Interview Tips for the
Besides the obvious - silencing your cell phone, dressing
appropriately, and not chewing gum - these ten points
can help guide you gracefully through the interview
- Timing is Everything: If
you’re cooking a sea bass filet, you know that
the only difference between perfect and overcooked
fish is mere moments. Interview timing is the same
way: show up too early and you’ll appear like
you have nothing better to do. Arrive late and you
face instant rejection. Aim to arrive for an interview
between 5 to 10 minutes early – you’ll
appear prepared and confident.
- Be Polite: You know to treat
a restaurant’s hostess politely if you hope
to get a good table. An interview is no different.
From the moment you walk in the door, the interview
has begun, whether the interviewer is present or not.
Consider each person you come into contact with as
a potential interviewer and treat all staff members
with courtesy and respect – you never know who
may be standing behind the host’s stand: it
could be the owner!
- Mis en Place: Interview “mis
en place” includes more than just showing up
with extra copies of your resume and a pen. If you
arrive knowing the executive chef’s name, the
restaurant’s signature dishes and ingredients,
and a few key resume points that best describe you,
you are reasonably well prepared. Preparation demonstrates
your interest and enthusiasm for a position, and your
awareness will resonate with the interviewer.
- Confidence, not Arrogance:
Don’t plan to rely solely on your resume to
sell your skills and experience; the confidence that
you exhibit with a firm handshake, eye contact, and
a genuine, friendly demeanor forms a complete sales
package that will capture an employer’s attention.
Although self confidence is important, remember that
many employers, especially chefs, are looking for
talented staff members who are eager to learn from
- Check Negativity at the Door:
Focus on the positive. Just as your resume doesn’t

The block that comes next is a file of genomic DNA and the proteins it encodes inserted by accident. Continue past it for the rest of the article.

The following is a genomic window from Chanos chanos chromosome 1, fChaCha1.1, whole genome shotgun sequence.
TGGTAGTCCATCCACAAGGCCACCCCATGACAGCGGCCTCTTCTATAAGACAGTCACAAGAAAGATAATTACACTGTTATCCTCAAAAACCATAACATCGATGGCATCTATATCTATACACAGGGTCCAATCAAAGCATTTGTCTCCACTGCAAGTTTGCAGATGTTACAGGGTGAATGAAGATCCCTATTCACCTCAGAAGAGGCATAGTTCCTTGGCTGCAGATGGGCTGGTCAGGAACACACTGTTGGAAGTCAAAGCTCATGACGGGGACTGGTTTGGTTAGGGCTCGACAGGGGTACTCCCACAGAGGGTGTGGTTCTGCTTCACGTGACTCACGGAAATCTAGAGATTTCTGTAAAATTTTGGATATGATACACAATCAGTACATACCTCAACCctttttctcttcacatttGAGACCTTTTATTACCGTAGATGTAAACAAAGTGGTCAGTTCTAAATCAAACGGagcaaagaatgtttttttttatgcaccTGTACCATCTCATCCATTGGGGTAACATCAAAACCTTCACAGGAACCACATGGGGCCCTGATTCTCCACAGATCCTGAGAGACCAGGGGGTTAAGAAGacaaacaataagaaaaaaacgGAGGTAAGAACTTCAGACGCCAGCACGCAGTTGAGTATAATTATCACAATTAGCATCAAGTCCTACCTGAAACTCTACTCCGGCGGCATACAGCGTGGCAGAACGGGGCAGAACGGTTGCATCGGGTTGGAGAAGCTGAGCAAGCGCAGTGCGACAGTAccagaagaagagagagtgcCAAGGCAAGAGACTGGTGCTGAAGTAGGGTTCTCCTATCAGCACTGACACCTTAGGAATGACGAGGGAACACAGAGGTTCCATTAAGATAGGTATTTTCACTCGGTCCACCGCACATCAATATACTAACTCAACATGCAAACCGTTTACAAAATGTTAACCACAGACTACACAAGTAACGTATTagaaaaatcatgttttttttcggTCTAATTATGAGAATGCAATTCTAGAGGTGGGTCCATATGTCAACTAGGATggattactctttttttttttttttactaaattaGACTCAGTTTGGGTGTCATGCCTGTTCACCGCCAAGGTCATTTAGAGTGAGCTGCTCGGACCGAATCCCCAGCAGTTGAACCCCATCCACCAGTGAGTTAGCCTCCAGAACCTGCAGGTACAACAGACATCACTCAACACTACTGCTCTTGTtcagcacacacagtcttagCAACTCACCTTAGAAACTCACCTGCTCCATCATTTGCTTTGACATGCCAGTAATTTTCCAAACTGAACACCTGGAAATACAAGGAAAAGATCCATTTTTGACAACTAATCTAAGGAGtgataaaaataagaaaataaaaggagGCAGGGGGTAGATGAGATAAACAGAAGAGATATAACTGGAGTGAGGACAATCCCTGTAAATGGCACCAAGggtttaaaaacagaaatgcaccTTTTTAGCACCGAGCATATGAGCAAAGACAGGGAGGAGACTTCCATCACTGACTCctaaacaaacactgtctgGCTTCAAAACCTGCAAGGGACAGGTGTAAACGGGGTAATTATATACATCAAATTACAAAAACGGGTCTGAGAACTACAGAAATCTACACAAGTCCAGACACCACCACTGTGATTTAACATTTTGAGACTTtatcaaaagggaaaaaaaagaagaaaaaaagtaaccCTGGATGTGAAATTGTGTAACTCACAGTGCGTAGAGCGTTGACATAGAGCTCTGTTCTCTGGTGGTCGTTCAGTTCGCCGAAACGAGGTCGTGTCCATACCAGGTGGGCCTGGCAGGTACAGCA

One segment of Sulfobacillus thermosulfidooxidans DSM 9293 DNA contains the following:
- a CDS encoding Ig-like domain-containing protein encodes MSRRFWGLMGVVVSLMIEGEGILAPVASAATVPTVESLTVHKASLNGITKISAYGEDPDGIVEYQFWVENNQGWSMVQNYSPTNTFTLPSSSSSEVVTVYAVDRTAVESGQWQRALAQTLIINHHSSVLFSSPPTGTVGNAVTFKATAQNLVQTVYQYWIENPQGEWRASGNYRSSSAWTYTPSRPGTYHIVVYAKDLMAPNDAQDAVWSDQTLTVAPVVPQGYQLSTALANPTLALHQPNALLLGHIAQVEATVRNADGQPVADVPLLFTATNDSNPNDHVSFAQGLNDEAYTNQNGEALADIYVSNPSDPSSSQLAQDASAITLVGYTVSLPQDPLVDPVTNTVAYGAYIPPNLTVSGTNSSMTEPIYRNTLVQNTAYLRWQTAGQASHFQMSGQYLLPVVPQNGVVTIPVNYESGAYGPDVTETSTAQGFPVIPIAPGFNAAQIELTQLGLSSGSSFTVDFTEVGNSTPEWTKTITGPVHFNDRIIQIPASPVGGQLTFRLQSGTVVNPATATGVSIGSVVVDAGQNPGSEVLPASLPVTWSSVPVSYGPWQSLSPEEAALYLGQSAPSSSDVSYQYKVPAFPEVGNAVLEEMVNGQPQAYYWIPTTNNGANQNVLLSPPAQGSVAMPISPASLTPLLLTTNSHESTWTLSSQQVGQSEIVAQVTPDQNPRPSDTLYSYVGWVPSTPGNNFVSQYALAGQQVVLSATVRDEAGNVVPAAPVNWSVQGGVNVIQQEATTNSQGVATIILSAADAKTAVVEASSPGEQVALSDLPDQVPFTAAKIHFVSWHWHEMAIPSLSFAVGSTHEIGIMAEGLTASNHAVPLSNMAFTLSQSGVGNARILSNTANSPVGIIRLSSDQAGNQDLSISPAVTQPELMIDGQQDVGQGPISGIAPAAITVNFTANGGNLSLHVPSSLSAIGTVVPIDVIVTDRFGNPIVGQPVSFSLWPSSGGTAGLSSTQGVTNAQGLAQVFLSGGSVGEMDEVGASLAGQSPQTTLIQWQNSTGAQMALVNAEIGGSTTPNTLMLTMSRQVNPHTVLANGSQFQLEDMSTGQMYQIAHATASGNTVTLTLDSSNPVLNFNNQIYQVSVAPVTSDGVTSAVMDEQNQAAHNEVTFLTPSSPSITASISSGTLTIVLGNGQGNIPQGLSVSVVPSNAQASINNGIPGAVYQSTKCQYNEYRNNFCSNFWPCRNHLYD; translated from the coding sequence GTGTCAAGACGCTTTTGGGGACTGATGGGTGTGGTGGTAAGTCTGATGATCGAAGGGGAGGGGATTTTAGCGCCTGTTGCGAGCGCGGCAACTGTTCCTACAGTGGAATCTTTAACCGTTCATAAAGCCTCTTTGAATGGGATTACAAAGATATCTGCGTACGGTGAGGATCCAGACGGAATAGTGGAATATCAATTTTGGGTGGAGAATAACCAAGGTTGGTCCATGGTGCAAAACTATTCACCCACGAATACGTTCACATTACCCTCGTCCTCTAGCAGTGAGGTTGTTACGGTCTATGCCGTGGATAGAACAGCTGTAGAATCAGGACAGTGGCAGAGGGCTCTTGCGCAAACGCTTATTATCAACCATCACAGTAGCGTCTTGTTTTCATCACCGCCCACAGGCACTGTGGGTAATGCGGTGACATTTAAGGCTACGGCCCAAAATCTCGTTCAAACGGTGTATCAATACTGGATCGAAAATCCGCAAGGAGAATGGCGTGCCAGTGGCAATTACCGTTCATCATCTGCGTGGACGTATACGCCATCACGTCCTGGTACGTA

mention that you were once fired for breaking the
robot coupe, in an interview you must not speak negatively
about past employers or coworkers. No matter how justified
you feel your comments may be, demonstrating such
an obvious disrespect for your boss, even if he had
you scrubbing the walk-in with a toothbrush, will
only dissuade a prospective employer from hiring you.
Try to focus the conversation on what you learned
while at your last job, and how you accepted the challenges
of your previous employer.
- Relax Already!: Repeating
words such as “like,” “um,”
and “you know” during an interview reveals
more than just lack of vocabulary. Everyone is nervous
during an interview – often even the interviewer
– but there’s no need to let your anxiety
get the best of you. If you’re well prepared
for the interview, you should be equipped to survive
a barrage of questions about your knife skills without
awkward pauses. Remember to breathe and take a moment
to gather your thoughts before answering the interviewer’s
questions. To help make sure that you respond correctly
to the question that is asked, try to include a few
of the interviewer’s key words from each question
in your reply.
- Sense of Style: How you
communicate in an interview is just as important as
what you say. If a potential employer is all business,
your demeanor should also remain totally professional.
If an interview is candid and conversational, your
responses may be a bit more relaxed. Let an interviewer’s
choice of words and tone of voice serve as verbal
cues for your own behavior, which should always remain
a bit more formal than your potential employer: remember,
you are trying to impress them.
- Money is a Four-Letter Word:
What if a swanky restaurant ran a credit report before
pouring you a glass of champagne? Would you ever eat
there again? Unless the interviewer mentions compensation,
the subject of salary, including benefits, vacation,
and perks, should never be raised by a candidate during
an interview. It is a good idea to be prepared for
a question about your salary requirements, but do
try and delay a compensation discussion until you
have an offer.
- Any Questions?: Towards
the end of most job interviews, the interviewer will
give you the chance to ask questions. It’s critical
to ask at least one question; appearing to have no
curiosity about the position signals to the interviewer
that you have no real intention of taking the job.
One great option is to ask about the typical day for
an employee in the position; another is to inquire
about the advancement opportunities within the company.
Be sure not to ask questions concerning a topic that
has already been thoroughly discussed in the interview.
As you exit the interview, be sure to express your
enthusiasm for the position and ask about the company’s
next step in the hiring process.
- The Art of the Follow-Up:
Make sure to get a business card from each person
that interviews you; often chefs may not have their
own cards, so be sure to write their name on the restaurant’s
card. Once you have left the interview, take a moment
to jot down some quick notes about who you met and
any specific details you can recall. When you return
home from the interview, type a short, sincere thank
you letter to each interviewer and have it in the
mail within 24 hours. Although this may seem a bit
formal for the foodservice industry, it takes minimal
time and effort, and will definitely set you apart
as a candidate.